The Truth About Tobacco-Tips for Teens
Get the Facts:
*Tobacco damages your health:
Smoking is the most common cause of lung cancer. Smoking is also a leading cause of cancer of the mouth, throat, bladder, pancreas and kidney. Smokeless tobacco can cause mouth cancer tooth loss and other health problems.
*Tobacco affects your body’s development:
Smoking is particularly harmful for teens because your body is still growing and changing. The 200 known poisons in cigarette smoke affect your normal development and can cause life-threatening diseases, such as chronic bronchitis, heat disease and stroke.
*Tobacco is addictive:
Cigarettes contain nicotine-a powerfully addictive substance. Three-quarter of young people who use tobacco daily continue to do so because they find it hard to quit.
Tobacco can kill you:
Smoking is the leading preventable cause of death in this country. More than 400,000 Americans die from tobacco-related causes each year and most of them began using tobacco before the age of 18.
Know the signs…
*How can you tell if a friend is using tobacco?
Sometimes it’s tough to tell. But there are signs you can look for. If your friend has one or more of the following signs, he or she may be regularly using tobacco:
*Wheezing, coughing, bad breath
*Smelly hair and clothes
*Yellow-stained teeth and fingers
*Decreased senses of smell and taste
*Difficulty keeping up with sports and athletic activities
*Bleeding gums (smokeless tobacco)
*Frequent mouth sores (smokeless tobacco)
What can you do to help someone who is using tobacco?
Be a real friend. Encourage your friend to quit. For information and referrals, call the National Clearinghouse for Alcohol and Drug Information at 800-729-6686.
Before you risk it…
Know the law-It is illegal for anyone under 18 to buy cigarettes, smokeless tobacco or tobacco-related products.
Stay Informed-Addiction to tobacco is hard to control. More than 90% of teens who use tobacco daily experience at least one symptom of withdrawal when they try to quit.
Keep your edge-The poisons in cigarettes can affect your appearance. Smoking can dry your skin out and cause wrinkles. Some research even relates smoking to premature gray hair and hair loss.
Be aware-It can be hard to play sports if you use tobacco. Smoking causes shortness of breath and dizziness and chewing tobacco causes dehydration.
Think of others-Smoking puts the health of your friends and family at risk. Approximately 3,000 non-smokers die of lung cancer each year from breathing other peoples smoke.
Get the facts-Each day more than 3,000 people under age 18 become regular smokers. That’s more than 1 million teens per year. Roughly one-third of them eventually die from a tobacco-related disease.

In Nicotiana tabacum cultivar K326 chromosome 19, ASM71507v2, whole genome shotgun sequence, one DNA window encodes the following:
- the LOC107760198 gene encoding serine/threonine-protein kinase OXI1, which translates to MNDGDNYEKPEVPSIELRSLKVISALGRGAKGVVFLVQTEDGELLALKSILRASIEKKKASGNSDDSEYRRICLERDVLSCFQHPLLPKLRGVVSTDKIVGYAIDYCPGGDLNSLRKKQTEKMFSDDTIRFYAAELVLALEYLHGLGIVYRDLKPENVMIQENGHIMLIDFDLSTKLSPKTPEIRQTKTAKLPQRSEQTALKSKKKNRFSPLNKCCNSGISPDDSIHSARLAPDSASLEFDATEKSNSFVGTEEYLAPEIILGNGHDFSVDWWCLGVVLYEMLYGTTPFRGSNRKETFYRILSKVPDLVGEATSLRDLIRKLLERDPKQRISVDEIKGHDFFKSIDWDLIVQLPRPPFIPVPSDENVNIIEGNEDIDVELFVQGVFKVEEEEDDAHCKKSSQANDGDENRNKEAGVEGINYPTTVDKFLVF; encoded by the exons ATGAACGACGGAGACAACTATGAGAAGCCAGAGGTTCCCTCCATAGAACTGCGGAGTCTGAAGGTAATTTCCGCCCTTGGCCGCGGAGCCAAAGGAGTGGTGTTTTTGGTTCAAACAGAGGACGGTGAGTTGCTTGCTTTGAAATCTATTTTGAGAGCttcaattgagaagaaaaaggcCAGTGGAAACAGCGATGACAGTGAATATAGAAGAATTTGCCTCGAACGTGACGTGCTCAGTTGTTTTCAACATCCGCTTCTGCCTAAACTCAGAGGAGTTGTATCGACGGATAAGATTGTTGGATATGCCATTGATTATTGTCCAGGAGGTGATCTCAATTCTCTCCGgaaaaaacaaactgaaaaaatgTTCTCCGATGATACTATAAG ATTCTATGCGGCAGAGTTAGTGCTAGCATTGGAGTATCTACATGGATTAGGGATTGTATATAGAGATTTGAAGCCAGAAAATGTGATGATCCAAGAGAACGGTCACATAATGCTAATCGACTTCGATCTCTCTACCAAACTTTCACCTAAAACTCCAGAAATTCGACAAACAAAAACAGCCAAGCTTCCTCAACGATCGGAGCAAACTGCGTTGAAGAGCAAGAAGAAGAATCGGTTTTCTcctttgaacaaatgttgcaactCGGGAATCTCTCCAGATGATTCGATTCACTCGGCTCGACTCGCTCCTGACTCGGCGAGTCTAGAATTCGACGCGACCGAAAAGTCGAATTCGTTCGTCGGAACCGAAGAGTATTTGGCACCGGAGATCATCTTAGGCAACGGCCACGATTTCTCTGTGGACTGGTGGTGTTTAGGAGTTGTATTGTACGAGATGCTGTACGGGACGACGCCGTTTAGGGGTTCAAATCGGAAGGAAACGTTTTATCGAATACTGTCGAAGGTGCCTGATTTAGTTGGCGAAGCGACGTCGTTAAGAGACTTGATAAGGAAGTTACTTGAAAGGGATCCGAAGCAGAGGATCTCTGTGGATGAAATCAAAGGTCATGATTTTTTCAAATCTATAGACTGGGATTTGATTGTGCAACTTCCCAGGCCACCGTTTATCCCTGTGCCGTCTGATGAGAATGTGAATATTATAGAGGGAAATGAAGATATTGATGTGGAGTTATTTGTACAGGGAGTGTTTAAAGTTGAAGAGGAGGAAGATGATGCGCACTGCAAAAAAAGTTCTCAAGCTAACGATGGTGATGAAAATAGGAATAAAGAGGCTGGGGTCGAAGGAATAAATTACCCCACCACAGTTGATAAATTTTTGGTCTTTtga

Look around you-Even tough a lot of teens use tobacco most don’t. According to a 1998 study; less than 20% of teens are regular smokers. In fact, 64% of 12 to 17 years olds have never even tried a cigarette.
The Bottom Line: If you know someone who is using tobacco, urge him or her to quit. If you are using it-stop! The longer you ignore the real facts, the more chances you take with your health and well-being. It’s never too late. Talk to your parents, a doctor, a counselor, a teacher or another adult your trust. Do it today!
*Curious about the TV ads of the National Youth Anti-Drug Media Campaign? Check out the Web site at http://www.freevibe.com or visit the Office of National Drug Control Policy Web site at http://www.whitehousedrugspolicy.gov. For footnote reference see our Website at http://www.health.org.
Q: Doesn’t smoking help you relax?
A: No. Smoking can actually increase feelings of stress and nervousness. Break the cycle: use drug-free strategies to calm your nerves like exercise and talking to your friends.
Q: Isn’t smoking sexy?
A: Only if you think, bad breath smelly hair, yellow fingers and coughing are sexy. Advertisements often portray smoking as glamorous and sophisticated but think carefully about who created these ads and why.
Q: Isn’t smokeless tobacco safer to use than cigarettes?
A: No, form of tobacco is safe to use. Smokeless tobacco users are 50 times more likely to get oral cancer than nonusers. Those who don’t develop some form of cancer are still likely to have signs of use, like stained teeth, bad breath and mouth sores.
To learn more about tobacco or obtain referrals to programs in your community, contact one of the following toll-free numbers: SAMHSA’s National Clearinghouse for Alcohol and Drug Information 800-729-6686. TDD: 800-487-4889-linea gratis en espanol 877-767-8432.
Disclaimer: This information was taken from the Elks National Drug Awareness Program. Prevention through Education. http://www.elks.org/dap. DAP@elks.org. and I give them full credit for this information. Please contact the above numbers for more information.